March 18, 2007

City based branding

I can't speak for Nate's silence -- I think work has him swept up -- and I know Watson is focused like a laser on March Madness and won't emerge until someone comes out of that particular cage victorious, but my own lack of attention to most things Nats for the past two weeks has entirely been travel related. Three cities in two weeks, with only a few days at home. I'm really not sure what time zone my body thinks it is. I do enjoy those Nats text alerts from MLB -- I at least feel part of the continuous losing even when I'm not home to enjoy it.

I'm back from LA, and have decided I actively dislike that city. I also understand why.

Remember that friend of yours who didn't bathe often? The one who gets somewhat "crusty"? They likely had dreadlocks or bad sideburns or grew a nasty, matted beard. That person?

Imagine a city like that -- the city itself, not just the people. (Although the people are also a lot like that). The city feels like it lets itself go -- just growing hair in odd places, not bothering to bathe itself. I was not particularly impressed. (Don't get me wrong -- sections of our fine 'burg have much the same problem. I just couldn't find sections I really liked in LA -- so everywhere had a bad shave.)

I was very much struck by one thing, however. Just about everywhere I looked, I ended up seeing LA/Anaheim Angels ads. And these ads were not for season tickets, players, or even games. They were just "branding" ads, where the team logo is just placed around town. I took a (admittedly bad) picture to show what I mean.

These things were all over town -- bus stops, billboards, all the way from Anaheim into Hollywood. Every few minutes, I saw one of these.

I recognize that the Angels have a branding problem, and desperately want to be associated with LA rather than Anaheim. This is likely driving the branding campaign around town.

This does parallel our situation in DC, however. Don't the Nats desperately want to be associated much more closely with the city than they are? Aren't they building brand awareness in the city, and considering the state of player development, should be focused on the "Nationals" brand rather than specific player (besides, perhaps, Zim)? If your ad campaign is focused around "buy season tickets so you get good seats at the new ballpark", focus on team + city.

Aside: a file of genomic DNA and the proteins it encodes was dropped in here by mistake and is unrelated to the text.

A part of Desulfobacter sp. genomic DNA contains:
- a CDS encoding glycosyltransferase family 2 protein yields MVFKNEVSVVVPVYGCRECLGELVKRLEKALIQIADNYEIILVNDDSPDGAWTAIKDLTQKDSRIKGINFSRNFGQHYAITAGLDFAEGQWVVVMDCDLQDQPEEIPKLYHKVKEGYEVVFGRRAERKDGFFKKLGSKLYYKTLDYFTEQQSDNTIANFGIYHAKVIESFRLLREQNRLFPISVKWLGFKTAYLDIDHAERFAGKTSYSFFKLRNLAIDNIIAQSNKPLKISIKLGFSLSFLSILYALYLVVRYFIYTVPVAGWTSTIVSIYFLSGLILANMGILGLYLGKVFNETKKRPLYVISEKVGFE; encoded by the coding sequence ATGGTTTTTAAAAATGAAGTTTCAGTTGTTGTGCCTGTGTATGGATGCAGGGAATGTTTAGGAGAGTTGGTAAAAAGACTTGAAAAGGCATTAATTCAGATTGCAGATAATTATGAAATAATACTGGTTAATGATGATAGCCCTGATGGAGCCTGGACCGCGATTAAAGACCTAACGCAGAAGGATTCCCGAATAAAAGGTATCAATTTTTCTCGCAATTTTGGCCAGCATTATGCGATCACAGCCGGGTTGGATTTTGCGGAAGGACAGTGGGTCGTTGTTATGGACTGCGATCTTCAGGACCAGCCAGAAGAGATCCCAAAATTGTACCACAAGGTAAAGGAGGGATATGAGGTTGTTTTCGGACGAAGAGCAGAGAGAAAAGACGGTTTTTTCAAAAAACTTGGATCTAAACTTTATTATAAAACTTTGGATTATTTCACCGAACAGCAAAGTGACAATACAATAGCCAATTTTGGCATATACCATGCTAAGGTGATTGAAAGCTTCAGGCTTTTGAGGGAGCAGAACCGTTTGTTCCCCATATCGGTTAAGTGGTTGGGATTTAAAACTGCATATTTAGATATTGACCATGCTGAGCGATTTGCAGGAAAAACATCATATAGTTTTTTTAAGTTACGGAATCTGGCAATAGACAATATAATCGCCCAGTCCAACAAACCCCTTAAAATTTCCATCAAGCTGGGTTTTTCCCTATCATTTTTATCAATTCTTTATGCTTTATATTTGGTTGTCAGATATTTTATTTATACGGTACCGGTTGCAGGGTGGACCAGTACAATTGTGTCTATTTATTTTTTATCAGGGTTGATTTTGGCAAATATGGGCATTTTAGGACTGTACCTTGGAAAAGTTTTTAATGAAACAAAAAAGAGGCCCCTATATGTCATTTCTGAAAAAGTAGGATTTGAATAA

As Nats bloggers, we're focused on the team on a pretty consistent basis. We're thus not your regular DC citizen. Is there any branding in the city to any serious extent? The radio ads are back, but so far I haven't seen that much else. My quick research tells me that White and Partners are doing this year's campaigns, and they may have some of the right ideas in doing marketing, but this seems to me to be something that needs to be much more ongoing.

If the Nats aren't going to spend money on players this year (which seems to be the implementation of "The Plan"), how about they spend some money on connecting with the city? Make the fan experience fantastic, and spend some real effort to connect with the city. If that works, you'll start to get momentum with the campaign just about the time they are worth watching on the field.


Geoff_Livingston said...

I think the guerrilla campaign they had a couple of weeks ago was pretty cool. It takes time to build a brand, and all of it is not just ads. I think they are trying to focus on word of mouth. And in the long run, that will build a better brand.

Anonymous said...

"just growing hair in odd places"

If hair is growing their naturally, how is it odd? Is it perhaps your perceptions of oddness that are odd? Isn't it more odd to cut off this naturally-growing hair?

I guess you prefer people who are slaves to style-magazines, looking how they think others want them to, rather than how they naturally do. Which, ironically, is how I always thought the stereotype of LA went. Odd.

Dave said...


I agree with you it was cool -- just one step in what I hope is a larger compaign, as I think it's a good time to strike on that.

Dave said...


Yup, I like people all as little cookie cutter versions of one another... ripe to be squashed by my corporate machine. Bring on the conformity!

I do believe you need to trim your beard on occasion, and wash your hair. Taking a bath never hurts. You know, wash away the crust.

But then again, I say everyone look identical!

Matt S. said...

Hey Dave, I'm glad you enjoyed looking at the Nationals stuff. I happen to work for White + Partners--not for the Nats account though--and we're always updating the website with some of the latest Nationals work, along with others. Let your readers know that if they're interested, to check us out:

Perhaps, you could even place us on your blogroll for interested fans.